If you're a little too fluffy, you're probably overeating carbs and fats instead of emphasizing protein and eating with intention. As your metabolic health deteriorates, the situation worsens. What is the solution? Make protein a top priority.
THE PROTEIN TEST
The simplest approach to tell the difference between a food need and true hunger is to check your protein levels. You're truly hungry if you're willing to eat only pure protein (chicken, steak, fish, or a protein drink). If a pure protein meal doesn't appeal to you, you aren't actually hungry. You're bored, upset, or simply have a craving.
Everyone can benefit from the Protein Test. It's one of the most efficient techniques to avoid overeating and develop a healthier connection with food.
Protein for Gains and Shredding
You must prioritize protein whether you want to get shredded or "lean bulk": If you want to lose weight, stick to a calorie deficit and consume 1 gram of protein per pound of bodyweight.
Eat a 5-10% caloric surplus and aim to get all of the surplus calories from protein if your primary goal is to grow muscle while minimizing fat gain.
Most people believe that eating in excess while consuming high carb (50 percent of daily calories), moderate protein (0.75 to 1 gram of protein per pound of body weight), and low fat is the greatest approach to bulk up.
While this formula works well for younger lifters, it may not be the best option for everyone, especially those who want to undertake a genuine "lean bulk" - a slower mass phase in which muscle gains outnumber body fat and water retention. A calorie surplus is still required. Rather than acquiring those extra calories from carbohydrates and lipids, acquire them from protein.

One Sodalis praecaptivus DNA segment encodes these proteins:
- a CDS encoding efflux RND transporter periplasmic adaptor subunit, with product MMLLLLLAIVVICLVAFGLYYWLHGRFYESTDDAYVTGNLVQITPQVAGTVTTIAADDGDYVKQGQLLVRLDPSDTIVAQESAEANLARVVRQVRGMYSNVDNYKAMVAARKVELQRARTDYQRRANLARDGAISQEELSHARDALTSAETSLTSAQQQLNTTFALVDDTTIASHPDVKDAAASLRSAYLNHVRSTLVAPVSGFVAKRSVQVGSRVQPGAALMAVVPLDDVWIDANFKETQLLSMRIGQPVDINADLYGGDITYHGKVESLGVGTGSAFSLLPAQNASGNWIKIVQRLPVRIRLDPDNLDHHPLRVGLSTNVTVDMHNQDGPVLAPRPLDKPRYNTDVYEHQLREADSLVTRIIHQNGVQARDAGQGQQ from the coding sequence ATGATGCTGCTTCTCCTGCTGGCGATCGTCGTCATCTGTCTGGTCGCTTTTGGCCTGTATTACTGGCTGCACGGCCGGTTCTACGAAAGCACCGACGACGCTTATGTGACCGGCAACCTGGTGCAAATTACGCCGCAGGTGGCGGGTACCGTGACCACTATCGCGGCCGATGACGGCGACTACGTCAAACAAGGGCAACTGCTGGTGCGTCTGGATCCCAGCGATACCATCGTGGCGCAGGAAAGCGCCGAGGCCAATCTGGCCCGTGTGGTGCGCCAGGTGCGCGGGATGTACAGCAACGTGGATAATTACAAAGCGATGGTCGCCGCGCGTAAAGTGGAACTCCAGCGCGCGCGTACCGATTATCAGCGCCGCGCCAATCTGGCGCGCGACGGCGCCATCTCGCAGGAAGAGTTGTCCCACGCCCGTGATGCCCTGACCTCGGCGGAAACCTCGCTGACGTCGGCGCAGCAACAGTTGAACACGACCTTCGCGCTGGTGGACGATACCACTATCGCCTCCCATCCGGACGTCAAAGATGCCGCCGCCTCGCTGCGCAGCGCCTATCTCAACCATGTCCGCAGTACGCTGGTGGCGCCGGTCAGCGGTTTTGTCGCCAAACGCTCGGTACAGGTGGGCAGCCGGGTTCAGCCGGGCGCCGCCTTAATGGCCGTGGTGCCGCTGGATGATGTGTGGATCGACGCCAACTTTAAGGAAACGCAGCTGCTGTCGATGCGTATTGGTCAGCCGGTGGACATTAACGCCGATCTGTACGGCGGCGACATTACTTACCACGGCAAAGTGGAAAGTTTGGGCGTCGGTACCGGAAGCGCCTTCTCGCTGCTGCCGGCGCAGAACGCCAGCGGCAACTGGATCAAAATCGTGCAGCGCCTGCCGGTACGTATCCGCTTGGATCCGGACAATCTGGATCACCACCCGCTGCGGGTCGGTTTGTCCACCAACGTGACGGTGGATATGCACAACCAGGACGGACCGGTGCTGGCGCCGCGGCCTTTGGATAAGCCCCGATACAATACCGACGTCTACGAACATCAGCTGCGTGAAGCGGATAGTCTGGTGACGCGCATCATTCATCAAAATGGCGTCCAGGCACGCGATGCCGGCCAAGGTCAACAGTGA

The Protein Studies
Protein overfeeding has been proven effective in numerous studies. Two groups of resistance-trained ladies were studied in one study:
One group cut their protein intake to 0.5 grams per pound of body weight and cut their daily calorie consumption by 300 calories.
The other group ate a 250-calorie excess for 8 weeks while increasing their protein consumption to 1.25 grams per pound of bodyweight.
Females who had a high-protein resistance training program lost 2% body fat, while those who had a low-protein resistance training program lost only 1% body fat. Remember that the high-protein group consumed more total daily calories and shed more body fat than the low-protein group. That's extremely impressive.
I used to believe that if you ate too many calories, you'd gain weight. This is still true in general, but these women were resistance exercising while on a protein-only caloric surplus. So, if you lift weights and eat more protein, you won't acquire fat (as long as your surplus is reasonable), but you will lose fat and grow muscle.
In another study, individuals were overfed by 1000 calories per day for 8 weeks. The subjects were not obese, but they were overweight and did not exercise. One of the groups consumed only 47 grams of protein per day. The other group consumed 228 grams of protein on a daily basis.
What were the outcomes? In comparison to the low-protein group, the high-protein group gained twice as much weight (14 pounds vs. 7 pounds). What's the catch? The low-protein group acquired all of their weight from fat, but the high-protein group gained half from lean body mass (primarily muscle).
If we're going to overeat on purpose, we should overeat protein, according to this study. This is supported by other research.
More Reasons to Make Protein a Priority
• When dieting, protein aids in the preservation of muscle mass.
• Protein raises your resting metabolic rate, allowing you to burn more calories even when you're not doing anything.
• Protein boosts your metabolism. Protein has the highest thermic effect (TEF), which means that it burns more calories and takes more energy to digest than carbs or fats.
• Protein is incredibly satiating and keeps you full for a longer period of time. It's not a bad problem to have when you're trying to lose weight!